GERD and Barrett's Esophagus, What In The World Do They Have In Common?
Gastrointestional Esophageal reflux Disorder (GERD)
Also known as plain ole "heartburn" this is pain you wish you never met! Left unchecked, the person with reflux will eventually, usually about oh 0200 hours or thereabouts, show up at the nearest emergency room. In the dark ages (LOL), we would prop the poor person's head up on the emergency room table, take their vital signs and start an intravenous drip of Normal Saline and an EKG of course, first thing...then wait. The physician would come out of the sleep room (I worked night shift in rural hospitals a LOT) ruffling the hair on his head, yawning and ask, "Well girls, what do you think?" This is the scenario for heartburn of course. That's pain. It may make you THINK you are having a heart attack but you are not. Heart attack pain makes a person (Usually) go very still and quiet, as if by hiding
the reaper won't notice them.
Macabre, I apologize. Nurses have a weird sense of humor at times, of what is actually proper in polite society.
So if there was no increased blood pressure, no change in skin tone or temperature (shallow, grey and sweaty), no nausea and no abnormal EKG, PVC’s, elevated T waves, increased heart rate, and that button in your brain, that red one, that’s the one, it says “In case of PANIC, PUSH" is not red and pulsing then settle down.
Ah that grasshopper, I often wish I had the ingredients for that famous, two o’clock in the nearest emergency room cocktail. Let's see if this ole nurse can remember all the ingredients...you guys may have to help me on this one.
1. Viscous Lidocaine
3. Pepto Bismol
5. Take 30 ml of each, pour it all up in a plastic cup, get the person to drink it and wait.
Takes about twenty minutes; if its heartburn the screaming stops; always a good thing in an emergency room of a rural hospital with half a dozen to a dozen real patients down the hall.
I know, I know, time is of the essence, first thirty minutes of a heart attack are the most critical, you are supposed to read the EKG!!! Ship your patient to cath lab! Do lab work! Look important! I thought you were some high falluting twenty some odd old veteran of nursing here! What are you thinking!?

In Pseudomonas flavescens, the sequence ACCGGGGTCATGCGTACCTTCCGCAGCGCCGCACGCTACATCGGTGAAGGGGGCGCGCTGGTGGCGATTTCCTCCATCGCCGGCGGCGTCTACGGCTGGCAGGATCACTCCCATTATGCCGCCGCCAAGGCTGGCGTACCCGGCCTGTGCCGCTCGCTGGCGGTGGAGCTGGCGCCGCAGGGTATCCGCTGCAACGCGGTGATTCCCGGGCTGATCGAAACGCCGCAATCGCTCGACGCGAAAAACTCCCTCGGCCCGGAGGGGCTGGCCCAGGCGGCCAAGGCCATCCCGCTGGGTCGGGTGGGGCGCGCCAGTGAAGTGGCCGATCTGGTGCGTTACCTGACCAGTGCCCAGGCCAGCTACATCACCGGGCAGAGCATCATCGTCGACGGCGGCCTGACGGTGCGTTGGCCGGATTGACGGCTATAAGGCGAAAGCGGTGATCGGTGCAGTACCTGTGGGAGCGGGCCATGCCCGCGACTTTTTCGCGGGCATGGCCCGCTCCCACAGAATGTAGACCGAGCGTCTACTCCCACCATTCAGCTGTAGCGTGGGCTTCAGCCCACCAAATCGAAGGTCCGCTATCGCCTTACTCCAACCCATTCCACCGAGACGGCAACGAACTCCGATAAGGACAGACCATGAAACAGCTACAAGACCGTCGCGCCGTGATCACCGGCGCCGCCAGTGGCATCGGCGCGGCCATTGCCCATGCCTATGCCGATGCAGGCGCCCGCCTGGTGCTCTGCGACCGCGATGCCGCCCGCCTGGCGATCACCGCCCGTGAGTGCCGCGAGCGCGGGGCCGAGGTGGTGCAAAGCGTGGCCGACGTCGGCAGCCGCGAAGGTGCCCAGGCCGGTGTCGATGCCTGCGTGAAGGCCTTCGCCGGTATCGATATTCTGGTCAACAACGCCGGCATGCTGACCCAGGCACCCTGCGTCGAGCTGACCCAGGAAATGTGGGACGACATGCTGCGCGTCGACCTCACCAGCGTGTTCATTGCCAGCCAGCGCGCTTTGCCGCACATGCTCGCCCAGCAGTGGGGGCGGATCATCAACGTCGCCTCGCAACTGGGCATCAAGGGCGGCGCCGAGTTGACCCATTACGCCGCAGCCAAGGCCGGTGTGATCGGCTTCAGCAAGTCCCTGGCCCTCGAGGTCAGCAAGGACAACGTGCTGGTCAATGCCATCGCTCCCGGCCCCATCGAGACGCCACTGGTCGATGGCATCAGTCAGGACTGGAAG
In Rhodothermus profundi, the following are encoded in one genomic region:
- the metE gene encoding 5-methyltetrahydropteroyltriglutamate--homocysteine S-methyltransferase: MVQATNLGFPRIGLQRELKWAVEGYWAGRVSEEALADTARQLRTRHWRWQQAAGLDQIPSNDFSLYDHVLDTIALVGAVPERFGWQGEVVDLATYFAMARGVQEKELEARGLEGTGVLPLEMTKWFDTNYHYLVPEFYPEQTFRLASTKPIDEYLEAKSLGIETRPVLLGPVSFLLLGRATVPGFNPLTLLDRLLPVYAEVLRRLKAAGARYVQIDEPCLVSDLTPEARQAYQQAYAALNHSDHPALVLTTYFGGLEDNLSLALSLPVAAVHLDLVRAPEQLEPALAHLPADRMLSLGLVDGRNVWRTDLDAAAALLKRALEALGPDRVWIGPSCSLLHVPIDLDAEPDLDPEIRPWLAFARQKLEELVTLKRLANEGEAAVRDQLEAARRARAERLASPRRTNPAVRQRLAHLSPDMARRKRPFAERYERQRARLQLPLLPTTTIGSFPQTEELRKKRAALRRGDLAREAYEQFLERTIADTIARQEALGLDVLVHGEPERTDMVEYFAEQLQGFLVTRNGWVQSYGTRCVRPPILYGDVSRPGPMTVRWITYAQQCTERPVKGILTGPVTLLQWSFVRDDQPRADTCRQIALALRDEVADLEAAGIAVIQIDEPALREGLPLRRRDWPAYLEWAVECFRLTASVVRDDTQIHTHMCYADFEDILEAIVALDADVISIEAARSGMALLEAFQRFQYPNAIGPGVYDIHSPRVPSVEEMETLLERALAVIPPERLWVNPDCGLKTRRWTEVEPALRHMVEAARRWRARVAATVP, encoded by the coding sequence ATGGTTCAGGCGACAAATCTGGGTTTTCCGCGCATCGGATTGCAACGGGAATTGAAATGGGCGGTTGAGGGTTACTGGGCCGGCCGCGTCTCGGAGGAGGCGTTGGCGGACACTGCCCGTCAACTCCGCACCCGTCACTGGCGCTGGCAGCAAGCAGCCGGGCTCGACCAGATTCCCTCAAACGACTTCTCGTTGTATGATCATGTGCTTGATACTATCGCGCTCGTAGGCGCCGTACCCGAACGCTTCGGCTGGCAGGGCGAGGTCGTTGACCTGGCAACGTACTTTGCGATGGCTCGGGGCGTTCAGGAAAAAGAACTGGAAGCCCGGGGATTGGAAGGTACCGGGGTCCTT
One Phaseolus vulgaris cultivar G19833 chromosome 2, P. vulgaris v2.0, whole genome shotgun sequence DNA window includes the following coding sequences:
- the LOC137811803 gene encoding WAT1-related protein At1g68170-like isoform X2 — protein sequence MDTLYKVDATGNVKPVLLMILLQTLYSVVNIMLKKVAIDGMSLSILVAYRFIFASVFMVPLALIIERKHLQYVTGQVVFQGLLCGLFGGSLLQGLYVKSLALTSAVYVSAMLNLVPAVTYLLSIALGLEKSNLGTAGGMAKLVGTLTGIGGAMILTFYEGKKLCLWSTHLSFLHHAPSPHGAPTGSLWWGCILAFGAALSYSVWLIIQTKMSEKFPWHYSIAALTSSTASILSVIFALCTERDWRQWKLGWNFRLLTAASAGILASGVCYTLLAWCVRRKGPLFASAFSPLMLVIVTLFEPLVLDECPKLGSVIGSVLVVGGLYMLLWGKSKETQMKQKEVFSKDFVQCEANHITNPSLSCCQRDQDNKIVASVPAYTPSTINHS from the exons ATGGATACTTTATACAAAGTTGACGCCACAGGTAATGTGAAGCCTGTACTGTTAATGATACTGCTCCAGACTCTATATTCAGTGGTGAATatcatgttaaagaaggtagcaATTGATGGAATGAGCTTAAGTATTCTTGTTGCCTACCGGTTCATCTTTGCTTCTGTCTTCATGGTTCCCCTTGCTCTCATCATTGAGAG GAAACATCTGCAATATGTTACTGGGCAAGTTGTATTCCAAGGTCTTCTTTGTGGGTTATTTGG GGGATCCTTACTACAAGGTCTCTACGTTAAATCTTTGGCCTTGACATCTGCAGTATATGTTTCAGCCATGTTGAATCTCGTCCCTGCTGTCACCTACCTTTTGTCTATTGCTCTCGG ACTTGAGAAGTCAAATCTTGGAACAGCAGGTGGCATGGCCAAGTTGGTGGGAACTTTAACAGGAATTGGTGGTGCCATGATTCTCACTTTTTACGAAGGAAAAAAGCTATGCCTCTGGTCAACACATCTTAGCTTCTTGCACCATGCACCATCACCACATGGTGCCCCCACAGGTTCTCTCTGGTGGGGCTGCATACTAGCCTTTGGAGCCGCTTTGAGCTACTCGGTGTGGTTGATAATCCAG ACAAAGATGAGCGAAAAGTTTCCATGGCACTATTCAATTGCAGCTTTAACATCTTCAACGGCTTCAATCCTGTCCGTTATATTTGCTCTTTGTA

It’s one of those things they neglect to tell you in nursing school. You may actually get one day in a small hospital during school! Wow live it up! Well the real world is different, a lot. Imagine this:
You are on HWY 93, fifty miles in one direction is Kalispell Regional and fifty miles in the other direction is Missoula General Hospital.The place is staffed with four young nurses but you have med surg patients down one hall, maybe a Newborn and Mother, and twelve to twenty geriatric patients dwn another hall. So when those emergency doors burst open and you hear moaning or worse?
Television it is not. It is January in the banana belt, lol. It is cold. The roads are clear, the snowplows and their drivers are really great guys. However, you have one ambulance and they are NOT paramedics. Plus it’s snowing, which is good, a heat wave in the Rockies yippee, at least it’s between 22 and 32 degrees Fahrenheit, but visibility is limited. Your patient is not in any acute danger at this moment; remember the “vital signs and signs of impending in case of panic push, heart attack?” No sweating, no EKG changes, no anxiety, shortness of breath or elevated blood pressure and a much quieter patient.
So much for the diagnosis, poor patient all that pain and then to be told by the physcan "Here, go to the W store or its equivalent and buy a proton pump inhibitor."
This type of medication decreases the amount of acid in your gastrointestinal tract (OK, your stomach). It is used to treat a number of illnesses including GERD, Barretts Esophagus, stress ulcers and ordinary dyspepsia. There is not a lot of definitive work that shows that proton pump inhibitors are actually any better at healing the stomach lining and the esophagus but I absolutely will tell you when I go a week without one, I believe being impaled by gravity over a sharpened stake would be preferable compared to the reflux pain! At least I know my pill of choice, omeprazole (prilosec) is going to work. I don’t have to take it every day but if I go without for a week, it takes three weeks to get back to feeling normal.
How Do You Fix It?
Baby Girl knows exactly how to fix me of course, she is 26 you know, would you like to borrow her?
The thing is she is absolutely correct . She has listened to all of my nursing lectures, she remembers.
· Eat small frequent meals,
· drink plenty of water,
· improve your posture,
· exercise regularly; walking is the best exercise,
· and if there is a specific type of food that makes it worse then avoid it.
· There you go, cured!